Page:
Vanderbilt Law Review


Matt J. Gornick

First Page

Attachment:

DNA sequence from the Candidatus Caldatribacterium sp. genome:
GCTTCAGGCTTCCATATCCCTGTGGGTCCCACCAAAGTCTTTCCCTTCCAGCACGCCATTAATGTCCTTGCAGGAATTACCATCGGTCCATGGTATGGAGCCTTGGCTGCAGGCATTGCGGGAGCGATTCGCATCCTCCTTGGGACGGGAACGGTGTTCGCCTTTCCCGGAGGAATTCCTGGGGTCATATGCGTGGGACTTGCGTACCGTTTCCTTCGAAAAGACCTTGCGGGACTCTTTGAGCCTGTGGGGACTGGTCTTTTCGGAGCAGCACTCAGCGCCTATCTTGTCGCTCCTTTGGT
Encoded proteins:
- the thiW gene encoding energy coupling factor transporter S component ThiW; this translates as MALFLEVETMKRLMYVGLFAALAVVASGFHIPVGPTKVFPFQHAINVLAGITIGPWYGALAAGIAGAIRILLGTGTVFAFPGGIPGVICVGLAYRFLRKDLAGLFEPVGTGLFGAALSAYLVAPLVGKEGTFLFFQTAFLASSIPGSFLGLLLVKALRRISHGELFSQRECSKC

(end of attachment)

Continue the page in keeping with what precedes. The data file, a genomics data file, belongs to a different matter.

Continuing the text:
The American criminal justice system is called many things; "compassionate" is usually not one of them. Yet in the course of federal criminal proceedings, a sentencing hearing allows a judge to convey compassion toward a defendant, if only to say, "I'm sorry about your situation, but this is how I must apply the law." Likewise, a defendant might throw herself on the mercy of the court in hopes that the judge exercises discretion compassionately. Mitigating factors and downward departures suggest that judges are capable of doing so. But how does a sentencing judge show compassion, as opposed to simply feeling it? In practice, a judge might make a sympathetic comment about a defendant's circumstances or recommend rehabilitation. Arguably, a judge is more likely to show compassion when imposing a prison sentence, because a defendant's liberty is at stake. But as it turns out, this could be reversible error under the 2011 case Tapia v. United States, in which the Supreme Court interpreted the Sentencing Reform Act of 1984 ("SRA") as providing that "when sentencing an offender to prison, the court shall consider all the purposes of punishment except rehabilitation-because imprisonment is not an appropriate means of pursuing that goal." Consider the hypothetical story of Paul Pennybags, whose Ponzi scheme was foiled by the Securities and Exchange Commission. Pennybags was indicted and swiftly convicted. The only remaining question is how long he will be imprisoned for. Pennybags is an anomalous convict-although he suffers from drug addiction, he used the proceeds from his exploits to fund a domestic violence center in Atlantic City. In every way, he is a sympathetic white-collar criminal if there ever were one.